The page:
I am a reformed, judgmental, know-it-all. Blame it on the hubris of youth where the oxymoron of thinking you know it all when you actually know literally nothing (a la Jon Snow) is practically universal or blame it on growing up in a Southern Baptist church or blame it on the fact that I am a Virgo. Whatever the reason, I knew it all. Well, at least I thought I did.
As a seventeen-year-old freshman in college, I remember turning in a paper in my Psychology class after a trip to the Museum of Tolerance and babbling on and on in the paper about how maybe people are too tolerant and that we should all be more intolerant. As a more mature, developed writer, and thinker now, 23 years later, I want to reach back in the past and slap myself upside the head. I’m sure my teacher rolled her eyes at my blather. I somehow made it out of that class with an A, so I suspect she was either very generous or didn’t read very closely.
I was raised in a Southern Baptist church, I’m sure to the consternation of my parents. At 8 years old, I latched onto the church and made it my thing. It was a place where I finally felt accepted for being different. Growing up as one of the handful of Asian kids in an entire community made me feel like I stuck out like a sore thumb, never really fitting in. The church never made me feel like I didn’t belong, but it did make me feel inadequate (but that’s a story for another day).
When I got married, one of our favorite things to do (though I would never admit it back then), was get together with my friends and we’d all gossip and complain about people we knew, under the guise of trying to figure out ways to “support and love them.” Then when my friends began having kids, I began reading stacks of parenting books and would dole out the advice I gathered (and agreed with), with matter-of-fact-certainty and frown upon those who had unruly, children. Did I mention that I was childless at the time? Who doesn’t love someone giving parenting advice, especially someone who isn’t even a parent?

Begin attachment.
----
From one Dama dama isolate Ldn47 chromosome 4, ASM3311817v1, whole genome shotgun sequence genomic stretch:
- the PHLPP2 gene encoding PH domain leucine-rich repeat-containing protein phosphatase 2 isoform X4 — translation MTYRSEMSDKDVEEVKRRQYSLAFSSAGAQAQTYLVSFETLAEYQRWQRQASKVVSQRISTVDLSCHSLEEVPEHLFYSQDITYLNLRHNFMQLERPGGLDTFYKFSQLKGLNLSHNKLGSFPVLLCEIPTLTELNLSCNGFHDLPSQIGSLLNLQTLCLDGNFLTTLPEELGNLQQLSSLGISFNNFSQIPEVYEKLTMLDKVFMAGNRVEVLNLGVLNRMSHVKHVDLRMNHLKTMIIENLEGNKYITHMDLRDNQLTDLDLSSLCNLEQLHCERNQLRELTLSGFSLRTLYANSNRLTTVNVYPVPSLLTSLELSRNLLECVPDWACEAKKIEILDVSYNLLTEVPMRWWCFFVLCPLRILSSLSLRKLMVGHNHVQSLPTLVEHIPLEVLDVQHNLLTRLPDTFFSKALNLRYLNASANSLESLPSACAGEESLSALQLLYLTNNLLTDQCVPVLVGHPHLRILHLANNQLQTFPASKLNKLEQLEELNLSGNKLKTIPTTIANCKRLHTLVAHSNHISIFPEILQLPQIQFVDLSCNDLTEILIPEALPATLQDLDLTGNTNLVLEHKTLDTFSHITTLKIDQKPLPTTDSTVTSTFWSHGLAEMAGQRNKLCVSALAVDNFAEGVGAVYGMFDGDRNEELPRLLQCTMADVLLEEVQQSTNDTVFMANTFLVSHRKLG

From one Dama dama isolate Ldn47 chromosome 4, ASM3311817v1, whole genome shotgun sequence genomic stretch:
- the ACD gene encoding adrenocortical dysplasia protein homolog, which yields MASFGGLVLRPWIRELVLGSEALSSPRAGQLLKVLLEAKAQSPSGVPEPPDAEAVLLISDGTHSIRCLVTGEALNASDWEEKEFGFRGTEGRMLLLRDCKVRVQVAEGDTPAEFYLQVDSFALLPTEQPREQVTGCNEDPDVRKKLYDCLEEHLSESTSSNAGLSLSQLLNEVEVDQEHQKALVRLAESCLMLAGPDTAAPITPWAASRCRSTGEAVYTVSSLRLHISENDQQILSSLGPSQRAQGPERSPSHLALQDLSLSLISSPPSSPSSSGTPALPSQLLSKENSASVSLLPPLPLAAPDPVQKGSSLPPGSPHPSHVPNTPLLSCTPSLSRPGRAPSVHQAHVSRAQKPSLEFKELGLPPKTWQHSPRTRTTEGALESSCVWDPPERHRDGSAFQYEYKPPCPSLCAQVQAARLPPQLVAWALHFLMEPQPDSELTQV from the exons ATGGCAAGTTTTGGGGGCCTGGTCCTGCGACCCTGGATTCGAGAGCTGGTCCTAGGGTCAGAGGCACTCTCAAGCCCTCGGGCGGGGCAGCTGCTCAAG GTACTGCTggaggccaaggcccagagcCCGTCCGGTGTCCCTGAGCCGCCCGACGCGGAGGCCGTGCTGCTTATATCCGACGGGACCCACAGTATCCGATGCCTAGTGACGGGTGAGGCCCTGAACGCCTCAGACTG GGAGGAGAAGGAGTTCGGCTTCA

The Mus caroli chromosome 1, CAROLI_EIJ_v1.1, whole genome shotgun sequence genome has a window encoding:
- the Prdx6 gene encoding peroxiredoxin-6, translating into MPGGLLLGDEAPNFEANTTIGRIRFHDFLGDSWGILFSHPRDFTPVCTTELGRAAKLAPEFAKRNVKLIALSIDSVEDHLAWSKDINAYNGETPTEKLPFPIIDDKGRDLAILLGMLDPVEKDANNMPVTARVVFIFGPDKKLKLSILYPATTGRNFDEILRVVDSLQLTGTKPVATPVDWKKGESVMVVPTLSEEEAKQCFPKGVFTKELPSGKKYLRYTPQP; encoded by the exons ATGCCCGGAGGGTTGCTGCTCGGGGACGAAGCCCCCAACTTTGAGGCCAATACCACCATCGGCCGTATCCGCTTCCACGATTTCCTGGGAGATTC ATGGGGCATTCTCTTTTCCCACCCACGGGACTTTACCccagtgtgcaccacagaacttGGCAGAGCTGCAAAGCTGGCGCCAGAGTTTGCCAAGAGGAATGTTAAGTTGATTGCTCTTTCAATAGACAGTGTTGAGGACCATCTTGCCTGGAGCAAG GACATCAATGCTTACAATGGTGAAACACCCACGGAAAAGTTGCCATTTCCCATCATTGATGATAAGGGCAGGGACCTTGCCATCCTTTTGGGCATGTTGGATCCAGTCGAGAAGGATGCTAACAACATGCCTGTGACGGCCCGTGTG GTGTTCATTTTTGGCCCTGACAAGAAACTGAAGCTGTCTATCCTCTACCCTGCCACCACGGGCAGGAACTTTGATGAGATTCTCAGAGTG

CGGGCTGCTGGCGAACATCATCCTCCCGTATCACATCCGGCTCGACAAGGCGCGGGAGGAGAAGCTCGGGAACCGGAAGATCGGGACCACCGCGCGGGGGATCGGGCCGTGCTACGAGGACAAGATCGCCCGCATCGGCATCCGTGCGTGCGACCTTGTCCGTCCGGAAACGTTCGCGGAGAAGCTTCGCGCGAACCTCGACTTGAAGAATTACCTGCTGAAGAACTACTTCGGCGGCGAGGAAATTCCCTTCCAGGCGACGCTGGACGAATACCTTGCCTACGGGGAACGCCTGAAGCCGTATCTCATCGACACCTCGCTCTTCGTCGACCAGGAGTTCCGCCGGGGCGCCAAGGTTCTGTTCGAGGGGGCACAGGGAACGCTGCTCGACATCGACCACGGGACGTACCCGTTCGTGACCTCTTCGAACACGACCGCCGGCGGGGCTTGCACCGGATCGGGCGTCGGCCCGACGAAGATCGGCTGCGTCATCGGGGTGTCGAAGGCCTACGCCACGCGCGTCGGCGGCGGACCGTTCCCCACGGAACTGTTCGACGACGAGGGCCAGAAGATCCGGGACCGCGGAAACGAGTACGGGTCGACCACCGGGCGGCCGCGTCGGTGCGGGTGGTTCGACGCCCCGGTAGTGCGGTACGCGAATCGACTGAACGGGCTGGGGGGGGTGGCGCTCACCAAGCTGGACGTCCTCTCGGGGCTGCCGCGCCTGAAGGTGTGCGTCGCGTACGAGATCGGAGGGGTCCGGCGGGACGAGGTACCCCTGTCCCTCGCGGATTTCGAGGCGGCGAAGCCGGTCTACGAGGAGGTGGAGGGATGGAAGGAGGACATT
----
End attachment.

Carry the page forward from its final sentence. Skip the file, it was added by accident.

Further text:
I was a jerk. Plain and simple.
When I was passing judgment on someone, I failed to consider that person and their journey. I failed to try and understand who they were and where they had come from. In the book, 7 Habits of Highly Effective People, habit number five of a highly effective person is to seek to understand first, before trying to be understood. I didn’t seek to understand anyone. I didn’t want to.
I was looking at everyone through the worldview of my then very stable, very narrow life. I was looking at other people’s decisions, other people’s actions, and other people’s lives through the filter of my own life and never once considered what their journey or purpose was. I thought I was better than everyone else and the irony was I didn’t actually like myself very much.
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When life came crashing down after finding out of my husband’s extramarital activities with a friend of mine, the know-it-all facade began to crack. I slowly began to see myself as I really was and I didn’t it, so I began to change. It was a process that took 5+ years and is still happening day by day. The catalyst was when I left my husband and my life when I discovered he’d been cheating on me for the third time. It’s been six years (almost to the day) and it was through picking up the pieces that I was able to become more compassionate, more understanding, and more empathetic toward people. Today, I strive to put myself in other people’s shoes, to remember that their journey is not my journey, and to give people the benefit of the doubt first.
When there’s a frazzled mother trying to placate a tantruming child in the middle of a store, I try and remember when that was my child screaming her head off. When a customer service person doesn’t do what I want them to do, I try to curb my frustration and exert extra patience. When someone makes a decision I wouldn’t have made, I try and remember that they are making their decision based on their life, their experiences, and their knowledge. I don’t always succeed, in fact, my first reaction more often than not still tends toward judgment before I remember to practice empathy, but as I continue to “catch” myself and be more mindful of my judgmental-ness, I’m getting better and better at this compassion thing.
All this to say, wouldn’t the world be a better place if next time we want to judge someone, we stopped and remembered that we are all human and we are not all the same? This former know-it-all encourages you to practice a little extra empathy today.